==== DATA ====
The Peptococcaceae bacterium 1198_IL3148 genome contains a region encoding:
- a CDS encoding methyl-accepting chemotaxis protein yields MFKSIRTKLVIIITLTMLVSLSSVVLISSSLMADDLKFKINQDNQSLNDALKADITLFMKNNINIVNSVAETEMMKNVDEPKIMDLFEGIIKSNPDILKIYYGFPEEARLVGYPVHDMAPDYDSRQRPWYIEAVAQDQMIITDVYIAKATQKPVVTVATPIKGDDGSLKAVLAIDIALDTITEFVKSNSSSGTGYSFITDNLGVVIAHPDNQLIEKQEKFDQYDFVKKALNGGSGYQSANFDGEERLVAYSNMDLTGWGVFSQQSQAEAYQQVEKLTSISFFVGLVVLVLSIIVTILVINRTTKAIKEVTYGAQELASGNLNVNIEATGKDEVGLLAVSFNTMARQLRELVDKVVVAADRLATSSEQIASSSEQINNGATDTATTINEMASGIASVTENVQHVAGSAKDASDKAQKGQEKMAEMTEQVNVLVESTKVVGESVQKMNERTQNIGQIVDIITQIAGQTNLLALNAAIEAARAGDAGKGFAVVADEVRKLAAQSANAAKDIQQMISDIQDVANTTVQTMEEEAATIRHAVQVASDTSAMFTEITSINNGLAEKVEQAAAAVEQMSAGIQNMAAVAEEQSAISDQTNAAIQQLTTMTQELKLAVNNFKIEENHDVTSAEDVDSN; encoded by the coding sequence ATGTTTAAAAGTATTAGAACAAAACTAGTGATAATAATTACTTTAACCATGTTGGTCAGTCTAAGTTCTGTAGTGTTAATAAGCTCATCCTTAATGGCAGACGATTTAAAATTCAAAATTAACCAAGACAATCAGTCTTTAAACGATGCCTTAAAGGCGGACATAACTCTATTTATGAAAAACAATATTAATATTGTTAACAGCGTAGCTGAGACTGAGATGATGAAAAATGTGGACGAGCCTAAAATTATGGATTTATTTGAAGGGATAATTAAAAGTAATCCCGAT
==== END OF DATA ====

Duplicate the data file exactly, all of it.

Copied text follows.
The Peptococcaceae bacterium 1198_IL3148 genome contains a region encoding:
- a CDS encoding methyl-accepting chemotaxis protein yields MFKSIRTKLVIIITLTMLVSLSSVVLISSSLMADDLKFKINQDNQSLNDALKADITLFMKNNINIVNSVAETEMMKNVDEPKIMDLFEGIIKSNPDILKIYYGFPEEARLVGYPVHDMAPDYDSRQRPWYIEAVAQDQMIITDVYIAKATQKPVVTVATPIKGDDGSLKAVLAIDIALDTITEFVKSNSSSGTGYSFITDNLGVVIAHPDNQLIEKQEKFDQYDFVKKALNGGSGYQSANFDGEERLVAYSNMDLTGWGVFSQQSQAEAYQQVEKLTSISFFVGLVVLVLSIIVTILVINRTTKAIKEVTYGAQELASGNLNVNIEATGKDEVGLLAVSFNTMARQLRELVDKVVVAADRLATSSEQIASSSEQINNGATDTATTINEMASGIASVTENVQHVAGSAKDASDKAQKGQEKMAEMTEQVNVLVESTKVVGESVQKMNERTQNIGQIVDIITQIAGQTNLLALNAAIEAARAGDAGKGFAVVADEVRKLAAQSANAAKDIQQMISDIQDVANTTVQTMEEEAATIRHAVQVASDTSAMFTEITSINNGLAEKVEQAAAAVEQMSAGIQNMAAVAEEQSAISDQTNAAIQQLTTMTQELKLAVNNFKIEENHDVTSAEDVDSN; encoded by the coding sequence ATGTTTAAAAGTATTAGAACAAAACTAGTGATAATAATTACTTTAACCATGTTGGTCAGTCTAAGTTCTGTAGTGTTAATAAGCTCATCCTTAATGGCAGACGATTTAAAATTCAAAATTAACCAAGACAATCAGTCTTTAAACGATGCCTTAAAGGCGGACATAACTCTATTTATGAAAAACAATATTAATATTGTTAACAGCGTAGCTGAGACTGAGATGATGAAAAATGTGGACGAGCCTAAAATTATGGATTTATTTGAAGGGATAATTAAAAGTAATCCCGAT